Well, first graders aren't the only kids who must learn to compare and contrast.  Second graders are learning the same lesson, but with more complexity.  Ri.2.9, the second grade version, asks students to "Compare and contrast the most important points presented by two texts on the same topic."  

That's what Ms. Murphy's class did when looking at two of our most famous presidents: George Washington and Abraham Lincoln.

Remember, you can click on any picture to make it larger.

First they were presented with different written materials.  Their job was to read them carefully and sort them into similarities and differences.  They were supposed to pick the most important points.  Sometimes what's more important is a matter of opinion, though.

The kids learned to present their findings by making their own Ven diagrams.  Even knowing what a Ven diagram is and being able to use it yourself is a big step forward.  That's what a year can do. 

Here are some of the students' examples: 

Thursday, March 7, 2013

We Can, Common Core

Today, it's time to report on Ms. Leverett-King's first grade class and its adventures with Common Core.  For those who don't know, Common Core State Standards are the new guidelines for what students should learn and when.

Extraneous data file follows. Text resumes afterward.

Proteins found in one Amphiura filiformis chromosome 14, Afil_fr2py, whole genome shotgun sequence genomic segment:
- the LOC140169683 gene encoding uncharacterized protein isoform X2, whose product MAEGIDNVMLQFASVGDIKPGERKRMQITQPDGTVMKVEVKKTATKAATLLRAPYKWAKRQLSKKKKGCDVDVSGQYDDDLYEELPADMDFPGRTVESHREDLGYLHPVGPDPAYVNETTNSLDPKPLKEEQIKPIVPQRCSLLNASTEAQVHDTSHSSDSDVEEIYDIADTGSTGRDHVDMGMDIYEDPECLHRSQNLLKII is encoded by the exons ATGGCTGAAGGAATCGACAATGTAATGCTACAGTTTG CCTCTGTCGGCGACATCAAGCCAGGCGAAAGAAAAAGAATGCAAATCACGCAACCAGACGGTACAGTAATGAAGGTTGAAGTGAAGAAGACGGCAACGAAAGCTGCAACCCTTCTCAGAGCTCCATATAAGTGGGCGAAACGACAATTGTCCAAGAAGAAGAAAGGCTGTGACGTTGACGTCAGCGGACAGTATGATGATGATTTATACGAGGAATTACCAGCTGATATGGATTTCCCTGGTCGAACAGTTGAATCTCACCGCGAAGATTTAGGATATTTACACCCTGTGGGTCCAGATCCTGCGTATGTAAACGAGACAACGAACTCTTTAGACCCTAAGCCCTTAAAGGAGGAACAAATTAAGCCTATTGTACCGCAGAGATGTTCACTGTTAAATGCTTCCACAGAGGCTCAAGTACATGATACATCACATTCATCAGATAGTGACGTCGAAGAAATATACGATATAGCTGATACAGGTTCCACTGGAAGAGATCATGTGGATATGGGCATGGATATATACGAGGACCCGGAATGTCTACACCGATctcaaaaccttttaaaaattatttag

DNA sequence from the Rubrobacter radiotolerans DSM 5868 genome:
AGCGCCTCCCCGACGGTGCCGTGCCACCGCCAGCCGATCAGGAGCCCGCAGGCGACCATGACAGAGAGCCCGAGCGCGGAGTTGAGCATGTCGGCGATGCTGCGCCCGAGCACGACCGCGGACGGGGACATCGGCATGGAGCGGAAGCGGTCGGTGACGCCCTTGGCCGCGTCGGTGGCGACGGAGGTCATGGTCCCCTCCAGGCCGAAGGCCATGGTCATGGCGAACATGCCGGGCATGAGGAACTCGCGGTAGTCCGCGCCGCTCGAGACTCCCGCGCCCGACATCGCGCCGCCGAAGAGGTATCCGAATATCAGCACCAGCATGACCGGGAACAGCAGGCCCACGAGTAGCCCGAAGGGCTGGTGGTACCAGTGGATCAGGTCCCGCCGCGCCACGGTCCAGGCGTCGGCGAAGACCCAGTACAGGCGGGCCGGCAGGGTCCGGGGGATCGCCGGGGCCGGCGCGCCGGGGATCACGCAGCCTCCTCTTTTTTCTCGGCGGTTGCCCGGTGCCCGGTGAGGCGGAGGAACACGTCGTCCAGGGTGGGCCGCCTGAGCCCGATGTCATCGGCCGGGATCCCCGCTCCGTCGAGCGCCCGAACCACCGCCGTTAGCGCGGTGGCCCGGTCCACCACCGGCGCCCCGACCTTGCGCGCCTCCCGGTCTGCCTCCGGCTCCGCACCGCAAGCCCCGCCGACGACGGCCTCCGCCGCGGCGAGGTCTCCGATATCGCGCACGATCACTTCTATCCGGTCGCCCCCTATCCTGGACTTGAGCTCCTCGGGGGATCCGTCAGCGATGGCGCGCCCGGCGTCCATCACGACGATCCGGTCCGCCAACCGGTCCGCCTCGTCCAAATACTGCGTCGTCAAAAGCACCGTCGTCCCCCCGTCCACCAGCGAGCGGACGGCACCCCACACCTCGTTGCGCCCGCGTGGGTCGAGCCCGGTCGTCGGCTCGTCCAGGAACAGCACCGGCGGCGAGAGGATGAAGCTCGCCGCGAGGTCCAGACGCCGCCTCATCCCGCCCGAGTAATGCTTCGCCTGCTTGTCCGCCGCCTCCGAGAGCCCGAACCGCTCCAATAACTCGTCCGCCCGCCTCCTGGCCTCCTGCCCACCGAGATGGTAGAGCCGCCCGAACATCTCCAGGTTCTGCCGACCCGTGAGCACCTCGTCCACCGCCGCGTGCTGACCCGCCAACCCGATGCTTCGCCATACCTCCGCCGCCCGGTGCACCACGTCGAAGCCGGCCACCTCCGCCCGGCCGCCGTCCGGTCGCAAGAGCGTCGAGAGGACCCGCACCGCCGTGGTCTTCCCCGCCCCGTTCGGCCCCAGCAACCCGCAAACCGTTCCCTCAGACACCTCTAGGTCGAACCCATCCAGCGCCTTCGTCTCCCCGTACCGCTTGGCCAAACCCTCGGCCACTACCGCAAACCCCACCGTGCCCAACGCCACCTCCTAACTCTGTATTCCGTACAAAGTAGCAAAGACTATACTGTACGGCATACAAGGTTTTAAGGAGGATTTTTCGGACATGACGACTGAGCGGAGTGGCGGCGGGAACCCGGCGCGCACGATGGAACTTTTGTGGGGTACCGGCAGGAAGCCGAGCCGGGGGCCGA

Ms. Leverett-King's class has tackled Standard RI.1.9: Identify basic similarities in and differences between two texts on the same topic (e.g., in illustrations, descriptions, or procedures).  This standard is for nonfiction or informational texts and the subject they chose was a first grade favorite--dinosaurs.

Remember, you can click on any picture to enlarge it.
After reading about two dinos, the Tyrannosaurus Rex and the Triceratops, the class started brainstorming about how the two animals were different and what they shared in common.

Ms. Leverett-King got them ready to write up their findings by writing helpful compare-and-contrast words on the board, such as, "but," and "and" along with phrases like, "Although they are different, in many ways they are the same.  

What ways?  Let's see some examples:

Eliana preferred to stress the two dinosaurs' differences on one page and...

their similarities on another.

Jaylen took the same two-page approach, but organized it differently.


While Jasmine managed to get a little bit of both on one page.  

There are many ways to compare and contrast!

Tuesday, March 5, 2013

Another Look at Morning Message

Our blog periodically checks in on Ms. Smith's Morning Message.  Even in the early days of the school year when her kindergarteners are learning their letters, they also learn to use those letters in writing down whole sentences. 

How do they make this leap?  Take a look at a post from last October that explains the process.  While you're looking at that post, notice what the kids' writing looks like compared to the compositions below.  What a difference a few months make!

Arianni might want to "write her letters better," but they are much better than they used to be.  In listing their goals, these kindergarteners are meeting other ones.  They are learning to express themselves beautifully.

Friday, March 1, 2013

How Do You Learn?

The answer is: Be curious; ask questions. That is how the kindergarten started their science unit on animals.    

Remember, you can click on any picture to make it larger.

So what do inquiring young minds want to learn about animals and their behavior?  Here are just a few examples: